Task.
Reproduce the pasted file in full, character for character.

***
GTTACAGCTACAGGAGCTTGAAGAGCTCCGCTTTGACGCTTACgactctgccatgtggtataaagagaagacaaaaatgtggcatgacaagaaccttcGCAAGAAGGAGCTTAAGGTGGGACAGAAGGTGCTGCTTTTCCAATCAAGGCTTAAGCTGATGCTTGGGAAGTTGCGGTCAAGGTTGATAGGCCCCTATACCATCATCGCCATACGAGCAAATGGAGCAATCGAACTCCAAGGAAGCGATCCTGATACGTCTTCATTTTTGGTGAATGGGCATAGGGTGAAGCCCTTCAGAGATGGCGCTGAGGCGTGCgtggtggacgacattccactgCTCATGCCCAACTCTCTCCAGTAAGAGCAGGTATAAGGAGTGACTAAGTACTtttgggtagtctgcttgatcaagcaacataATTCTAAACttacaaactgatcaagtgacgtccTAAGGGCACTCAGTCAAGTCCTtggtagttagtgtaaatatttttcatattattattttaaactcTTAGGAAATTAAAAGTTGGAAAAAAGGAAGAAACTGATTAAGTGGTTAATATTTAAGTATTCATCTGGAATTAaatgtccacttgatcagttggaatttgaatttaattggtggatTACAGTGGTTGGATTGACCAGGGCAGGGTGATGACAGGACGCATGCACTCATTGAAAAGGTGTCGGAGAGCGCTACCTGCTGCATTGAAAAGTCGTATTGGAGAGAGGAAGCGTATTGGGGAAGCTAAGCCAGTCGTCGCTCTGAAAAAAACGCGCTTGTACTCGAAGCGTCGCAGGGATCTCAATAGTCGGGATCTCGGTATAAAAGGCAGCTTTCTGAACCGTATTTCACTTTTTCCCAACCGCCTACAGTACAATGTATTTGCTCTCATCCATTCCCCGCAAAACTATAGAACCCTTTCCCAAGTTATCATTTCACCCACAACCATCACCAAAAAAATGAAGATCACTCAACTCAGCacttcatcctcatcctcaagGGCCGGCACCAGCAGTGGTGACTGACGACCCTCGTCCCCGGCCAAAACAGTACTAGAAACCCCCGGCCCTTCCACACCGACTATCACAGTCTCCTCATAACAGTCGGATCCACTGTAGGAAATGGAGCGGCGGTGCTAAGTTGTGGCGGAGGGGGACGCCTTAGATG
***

GTTACAGCTACAGGAGCTTGAAGAGCTCCGCTTTGACGCTTACgactctgccatgtggtataaagagaagacaaaaatgtggcatgacaagaaccttcGCAAGAAGGAGCTTAAGGTGGGACAGAAGGTGCTGCTTTTCCAATCAAGGCTTAAGCTGATGCTTGGGAAGTTGCGGTCAAGGTTGATAGGCCCCTATACCATCATCGCCATACGAGCAAATGGAGCAATCGAACTCCAAGGAAGCGATCCTGATACGTCTTCATTTTTGGTGAATGGGCATAGGGTGAAGCCCTTCAGAGATGGCGCTGAGGCGTGCgtggtggacgacattccactgCTCATGCCCAACTCTCTCCAGTAAGAGCAGGTATAAGGAGTGACTAAGTACTtttgggtagtctgcttgatcaagcaacataATTCTAAACttacaaactgatcaagtgacgtccTAAGGGCACTCAGTCAAGTCCTtggtagttagtgtaaatatttttcatattattattttaaactcTTAGGAAATTAAAAGTTGGAAAAAAGGAAGAAACTGATTAAGTGGTTAATATTTAAGTATTCATCTGGAATTAaatgtccacttgatcagttggaatttgaatttaattggtggatTACAGTGGTTGGATTGACCAGGGCAGGGTGATGACAGGACGCATGCACTCATTGAAAAGGTGTCGGAGAGCGCTACCTGCTGCATTGAAAAGTCGTATTGGAGAGAGGAAGCGTATTGGGGAAGCTAAGCCAGTCGTCGCTCTGAAAAAAACGCGCTTGTACTCGAAGCGTCGCAGGGATCTCAATAGTCGGGATCTCGGTATAAAAGGCAGCTTTCTGAACCGTATTTCACTTTTTCCCAACCGCCTACAGTACAATGTATTTGCTCTCATCCATTCCCCGCAAAACTATAGAACCCTTTCCCAAGTTATCATTTCACCCACAACCATCACCAAAAAAATGAAGATCACTCAACTCAGCacttcatcctcatcctcaagGGCCGGCACCAGCAGTGGTGACTGACGACCCTCGTCCCCGGCCAAAACAGTACTAGAAACCCCCGGCCCTTCCACACCGACTATCACAGTCTCCTCATAACAGTCGGATCCACTGTAGGAAATGGAGCGGCGGTGCTAAGTTGTGGCGGAGGGGGACGCCTTAGATG